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Like me, my husband has always felt he has something to say.  Unlike me, he has been pursuing that passion since the day we met. While I longed to write, I disliked being told what to write and how to do so, and became a math major so I could write as little as possible.  Plus, I really like math.  My husband on the other hand was a communications major, learning from the start how to present and get his point across.  Since then he has pursued a career in Army public affairs and continued his education further honing his craft.  The only problem with his current  job is that he is telling the Army’s story and not his own.  He does it well, and I brag on him often.  However, his voice was yet to be heard by the general public.

I got my time in the sun and a chance to tell my story.  That opportunity was due to my husband believing in me and helping me to see my dreams come true.  The irony that the opportunity fell into my lap, I who did nothing to prepare myself for the chance, and not his was never lost on me.

In his recent pursuit of further communication education, my husband has been in the presence of instructors who are pushing him to succeed in new levels.  How he can brand himself, and how he can get his own voice out into the world.  This led him to a personal pursuit of publishing op-eds.

So now I have two sides at war: the side that wants to be supportive of my husband, and the side that relates to the character of Jo Schirra from Astronaut Wives Club.  The Jo side says don’t do anything to rock the boat, do nothing that could remotely disgrace the Navy, or Army in my case.  Not that Chase would do anything to disgrace the Army, but perceptions can be tricky. This risk-adverse side would rather not discover where a general’s line might be the hard way.  Both sides know that my husband is very talented and would do well at this new endeavor.  It didn’t take long for me to decide which side I would plant my flag on.  I really do want my husband to pursue his passions.  If this was his way to be heard and make a name for himself, I was behind him one hundred percent.  I decided to let him be him and God be God.  I didn’t need to control possible outcomes; that is God’s job.  If my husband was going down a road he felt God was leading him on, I would trust both of them.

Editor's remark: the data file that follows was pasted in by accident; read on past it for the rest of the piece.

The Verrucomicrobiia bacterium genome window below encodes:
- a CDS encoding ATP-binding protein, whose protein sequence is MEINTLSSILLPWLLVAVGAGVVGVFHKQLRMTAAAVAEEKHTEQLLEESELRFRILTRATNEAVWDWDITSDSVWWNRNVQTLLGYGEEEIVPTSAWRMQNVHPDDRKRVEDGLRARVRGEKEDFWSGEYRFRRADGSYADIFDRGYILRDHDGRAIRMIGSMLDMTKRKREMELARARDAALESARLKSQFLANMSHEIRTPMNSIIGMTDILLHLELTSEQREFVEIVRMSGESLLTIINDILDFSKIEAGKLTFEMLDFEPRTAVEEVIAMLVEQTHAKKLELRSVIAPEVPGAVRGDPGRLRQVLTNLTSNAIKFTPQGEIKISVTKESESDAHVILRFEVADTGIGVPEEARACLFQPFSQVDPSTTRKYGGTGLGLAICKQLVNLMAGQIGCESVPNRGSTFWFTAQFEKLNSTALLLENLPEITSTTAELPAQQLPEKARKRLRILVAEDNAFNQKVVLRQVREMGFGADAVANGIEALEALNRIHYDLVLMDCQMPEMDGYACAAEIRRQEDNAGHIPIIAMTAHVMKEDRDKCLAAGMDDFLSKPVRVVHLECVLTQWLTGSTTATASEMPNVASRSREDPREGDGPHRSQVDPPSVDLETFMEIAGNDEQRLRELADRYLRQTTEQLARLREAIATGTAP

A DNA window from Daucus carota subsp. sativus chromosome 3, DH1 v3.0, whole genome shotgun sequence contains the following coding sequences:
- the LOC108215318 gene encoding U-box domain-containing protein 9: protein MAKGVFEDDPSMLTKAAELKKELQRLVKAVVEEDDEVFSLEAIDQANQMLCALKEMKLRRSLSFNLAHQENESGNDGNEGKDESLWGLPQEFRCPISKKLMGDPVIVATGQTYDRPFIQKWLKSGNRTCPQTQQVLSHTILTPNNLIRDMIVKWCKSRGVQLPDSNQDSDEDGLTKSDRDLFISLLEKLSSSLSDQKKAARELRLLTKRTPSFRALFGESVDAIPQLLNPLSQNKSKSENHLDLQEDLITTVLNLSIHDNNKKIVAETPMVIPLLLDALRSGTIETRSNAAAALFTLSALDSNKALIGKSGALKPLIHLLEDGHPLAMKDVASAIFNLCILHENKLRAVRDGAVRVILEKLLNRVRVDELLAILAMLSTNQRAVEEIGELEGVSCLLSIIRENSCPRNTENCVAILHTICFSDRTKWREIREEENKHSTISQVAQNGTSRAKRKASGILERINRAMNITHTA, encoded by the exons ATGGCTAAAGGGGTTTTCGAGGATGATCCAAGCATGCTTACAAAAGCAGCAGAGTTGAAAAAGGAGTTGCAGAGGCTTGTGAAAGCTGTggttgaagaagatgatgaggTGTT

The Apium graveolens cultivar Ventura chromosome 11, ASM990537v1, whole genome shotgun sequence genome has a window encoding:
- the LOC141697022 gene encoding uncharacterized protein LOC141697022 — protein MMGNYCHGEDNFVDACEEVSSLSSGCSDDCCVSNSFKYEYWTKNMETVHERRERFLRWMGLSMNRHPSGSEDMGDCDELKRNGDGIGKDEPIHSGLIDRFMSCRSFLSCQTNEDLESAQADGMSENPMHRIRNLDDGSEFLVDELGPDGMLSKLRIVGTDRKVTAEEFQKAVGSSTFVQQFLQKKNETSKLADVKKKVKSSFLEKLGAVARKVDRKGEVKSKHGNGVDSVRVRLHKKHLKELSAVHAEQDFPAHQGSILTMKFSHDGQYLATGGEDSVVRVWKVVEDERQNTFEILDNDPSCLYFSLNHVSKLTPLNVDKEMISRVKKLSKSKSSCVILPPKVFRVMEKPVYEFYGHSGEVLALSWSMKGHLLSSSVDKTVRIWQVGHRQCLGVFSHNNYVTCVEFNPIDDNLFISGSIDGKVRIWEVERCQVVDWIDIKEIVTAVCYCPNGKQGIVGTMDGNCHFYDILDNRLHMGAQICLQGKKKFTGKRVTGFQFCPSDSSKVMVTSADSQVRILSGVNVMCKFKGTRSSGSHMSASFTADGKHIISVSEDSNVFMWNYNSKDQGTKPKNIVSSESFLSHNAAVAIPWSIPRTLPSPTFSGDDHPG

That was before his op-ed got picked up by the Baltimore Sun and within 24-hours of being published online was linked to the Drudge Report.  It hadn’t even hit the newsstands yet.  This would be seen. Suddenly there was very little chance that those above him would remain oblivious to his name being out in the world attached to his thoughts.